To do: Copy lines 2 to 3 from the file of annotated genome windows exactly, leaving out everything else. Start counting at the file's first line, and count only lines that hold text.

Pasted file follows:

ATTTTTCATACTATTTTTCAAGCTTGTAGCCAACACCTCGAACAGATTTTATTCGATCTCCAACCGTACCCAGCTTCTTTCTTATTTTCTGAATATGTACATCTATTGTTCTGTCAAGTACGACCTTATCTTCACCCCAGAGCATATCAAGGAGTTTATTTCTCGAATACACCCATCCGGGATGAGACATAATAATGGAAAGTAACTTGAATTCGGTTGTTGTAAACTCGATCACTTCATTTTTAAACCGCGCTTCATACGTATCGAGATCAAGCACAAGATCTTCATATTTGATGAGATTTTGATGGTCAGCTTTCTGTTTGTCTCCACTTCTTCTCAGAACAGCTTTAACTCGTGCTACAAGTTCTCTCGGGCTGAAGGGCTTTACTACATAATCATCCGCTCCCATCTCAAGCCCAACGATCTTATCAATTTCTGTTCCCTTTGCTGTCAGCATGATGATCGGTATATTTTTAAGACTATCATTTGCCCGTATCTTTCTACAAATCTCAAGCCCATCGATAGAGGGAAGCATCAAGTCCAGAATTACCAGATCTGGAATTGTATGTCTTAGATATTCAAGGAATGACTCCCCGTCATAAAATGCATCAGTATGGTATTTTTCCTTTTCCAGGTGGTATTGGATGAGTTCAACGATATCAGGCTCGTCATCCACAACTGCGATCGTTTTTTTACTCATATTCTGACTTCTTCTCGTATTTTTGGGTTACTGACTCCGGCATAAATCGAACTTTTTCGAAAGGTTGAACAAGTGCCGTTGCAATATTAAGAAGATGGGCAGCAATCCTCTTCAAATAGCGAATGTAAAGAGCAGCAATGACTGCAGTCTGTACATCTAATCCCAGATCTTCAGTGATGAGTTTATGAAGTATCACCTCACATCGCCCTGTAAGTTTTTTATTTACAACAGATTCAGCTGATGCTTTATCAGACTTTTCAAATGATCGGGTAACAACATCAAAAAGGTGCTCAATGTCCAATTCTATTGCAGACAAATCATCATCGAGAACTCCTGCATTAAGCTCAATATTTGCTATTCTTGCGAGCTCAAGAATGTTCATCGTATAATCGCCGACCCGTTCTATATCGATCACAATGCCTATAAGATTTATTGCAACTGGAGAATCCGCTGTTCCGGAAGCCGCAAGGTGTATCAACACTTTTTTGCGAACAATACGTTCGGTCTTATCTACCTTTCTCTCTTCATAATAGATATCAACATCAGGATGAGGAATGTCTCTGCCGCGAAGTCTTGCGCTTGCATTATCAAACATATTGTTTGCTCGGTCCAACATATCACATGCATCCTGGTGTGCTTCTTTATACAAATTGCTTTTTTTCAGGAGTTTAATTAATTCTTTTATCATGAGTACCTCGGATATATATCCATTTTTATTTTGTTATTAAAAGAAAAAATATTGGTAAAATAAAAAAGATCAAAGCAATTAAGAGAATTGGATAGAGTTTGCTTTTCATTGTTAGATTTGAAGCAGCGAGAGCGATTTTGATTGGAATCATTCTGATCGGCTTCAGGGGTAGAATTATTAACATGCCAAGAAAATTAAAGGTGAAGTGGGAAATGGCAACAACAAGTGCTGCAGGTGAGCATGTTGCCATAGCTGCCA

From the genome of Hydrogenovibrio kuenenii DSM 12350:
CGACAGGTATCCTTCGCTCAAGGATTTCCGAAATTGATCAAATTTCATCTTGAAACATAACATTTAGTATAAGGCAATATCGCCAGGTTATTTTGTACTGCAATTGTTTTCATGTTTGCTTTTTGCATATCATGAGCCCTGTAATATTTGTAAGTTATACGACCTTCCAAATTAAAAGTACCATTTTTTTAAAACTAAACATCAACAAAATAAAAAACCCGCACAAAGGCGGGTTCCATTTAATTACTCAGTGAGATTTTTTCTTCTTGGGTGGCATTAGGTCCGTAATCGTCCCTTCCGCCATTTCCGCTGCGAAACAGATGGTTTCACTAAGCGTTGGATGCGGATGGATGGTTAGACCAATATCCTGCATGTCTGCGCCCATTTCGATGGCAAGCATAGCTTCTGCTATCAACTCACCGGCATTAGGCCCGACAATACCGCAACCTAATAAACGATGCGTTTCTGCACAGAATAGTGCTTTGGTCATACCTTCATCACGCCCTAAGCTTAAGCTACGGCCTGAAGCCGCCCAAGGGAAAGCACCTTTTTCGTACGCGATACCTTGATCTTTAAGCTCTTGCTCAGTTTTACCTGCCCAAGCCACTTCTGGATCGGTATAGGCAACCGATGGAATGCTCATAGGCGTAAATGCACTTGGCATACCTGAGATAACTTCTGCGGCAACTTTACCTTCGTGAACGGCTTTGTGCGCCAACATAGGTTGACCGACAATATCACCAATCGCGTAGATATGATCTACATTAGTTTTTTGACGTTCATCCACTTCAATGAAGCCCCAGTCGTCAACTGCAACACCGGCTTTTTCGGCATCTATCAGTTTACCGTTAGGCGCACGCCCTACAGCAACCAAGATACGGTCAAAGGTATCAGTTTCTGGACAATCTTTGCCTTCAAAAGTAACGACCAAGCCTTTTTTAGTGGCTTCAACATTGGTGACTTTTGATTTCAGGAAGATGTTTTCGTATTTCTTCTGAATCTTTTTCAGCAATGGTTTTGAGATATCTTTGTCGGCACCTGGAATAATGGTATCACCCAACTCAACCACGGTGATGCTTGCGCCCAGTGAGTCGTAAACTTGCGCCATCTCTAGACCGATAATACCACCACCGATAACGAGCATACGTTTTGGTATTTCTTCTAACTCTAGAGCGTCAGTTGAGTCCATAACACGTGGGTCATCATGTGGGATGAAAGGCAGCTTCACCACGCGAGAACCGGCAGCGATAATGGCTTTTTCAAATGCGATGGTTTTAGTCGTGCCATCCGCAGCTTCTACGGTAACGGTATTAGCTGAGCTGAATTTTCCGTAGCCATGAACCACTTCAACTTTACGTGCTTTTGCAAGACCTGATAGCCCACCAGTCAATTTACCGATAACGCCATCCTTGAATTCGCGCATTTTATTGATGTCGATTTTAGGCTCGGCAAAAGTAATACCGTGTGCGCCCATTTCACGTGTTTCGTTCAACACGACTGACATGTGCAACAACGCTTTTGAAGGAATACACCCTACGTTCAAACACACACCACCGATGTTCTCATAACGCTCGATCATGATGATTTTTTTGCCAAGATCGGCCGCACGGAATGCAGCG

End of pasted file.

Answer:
From the genome of Hydrogenovibrio kuenenii DSM 12350:
CGACAGGTATCCTTCGCTCAAGGATTTCCGAAATTGATCAAATTTCATCTTGAAACATAACATTTAGTATAAGGCAATATCGCCAGGTTATTTTGTACTGCAATTGTTTTCATGTTTGCTTTTTGCATATCATGAGCCCTGTAATATTTGTAAGTTATACGACCTTCCAAATTAAAAGTACCATTTTTTTAAAACTAAACATCAACAAAATAAAAAACCCGCACAAAGGCGGGTTCCATTTAATTACTCAGTGAGATTTTTTCTTCTTGGGTGGCATTAGGTCCGTAATCGTCCCTTCCGCCATTTCCGCTGCGAAACAGATGGTTTCACTAAGCGTTGGATGCGGATGGATGGTTAGACCAATATCCTGCATGTCTGCGCCCATTTCGATGGCAAGCATAGCTTCTGCTATCAACTCACCGGCATTAGGCCCGACAATACCGCAACCTAATAAACGATGCGTTTCTGCACAGAATAGTGCTTTGGTCATACCTTCATCACGCCCTAAGCTTAAGCTACGGCCTGAAGCCGCCCAAGGGAAAGCACCTTTTTCGTACGCGATACCTTGATCTTTAAGCTCTTGCTCAGTTTTACCTGCCCAAGCCACTTCTGGATCGGTATAGGCAACCGATGGAATGCTCATAGGCGTAAATGCACTTGGCATACCTGAGATAACTTCTGCGGCAACTTTACCTTCGTGAACGGCTTTGTGCGCCAACATAGGTTGACCGACAATATCACCAATCGCGTAGATATGATCTACATTAGTTTTTTGACGTTCATCCACTTCAATGAAGCCCCAGTCGTCAACTGCAACACCGGCTTTTTCGGCATCTATCAGTTTACCGTTAGGCGCACGCCCTACAGCAACCAAGATACGGTCAAAGGTATCAGTTTCTGGACAATCTTTGCCTTCAAAAGTAACGACCAAGCCTTTTTTAGTGGCTTCAACATTGGTGACTTTTGATTTCAGGAAGATGTTTTCGTATTTCTTCTGAATCTTTTTCAGCAATGGTTTTGAGATATCTTTGTCGGCACCTGGAATAATGGTATCACCCAACTCAACCACGGTGATGCTTGCGCCCAGTGAGTCGTAAACTTGCGCCATCTCTAGACCGATAATACCACCACCGATAACGAGCATACGTTTTGGTATTTCTTCTAACTCTAGAGCGTCAGTTGAGTCCATAACACGTGGGTCATCATGTGGGATGAAAGGCAGCTTCACCACGCGAGAACCGGCAGCGATAATGGCTTTTTCAAATGCGATGGTTTTAGTCGTGCCATCCGCAGCTTCTACGGTAACGGTATTAGCTGAGCTGAATTTTCCGTAGCCATGAACCACTTCAACTTTACGTGCTTTTGCAAGACCTGATAGCCCACCAGTCAATTTACCGATAACGCCATCCTTGAATTCGCGCATTTTATTGATGTCGATTTTAGGCTCGGCAAAAGTAATACCGTGTGCGCCCATTTCACGTGTTTCGTTCAACACGACTGACATGTGCAACAACGCTTTTGAAGGAATACACCCTACGTTCAAACACACACCACCGATGTTCTCATAACGCTCGATCATGATGATTTTTTTGCCAAGATCGGCCGCACGGAATGCAGCG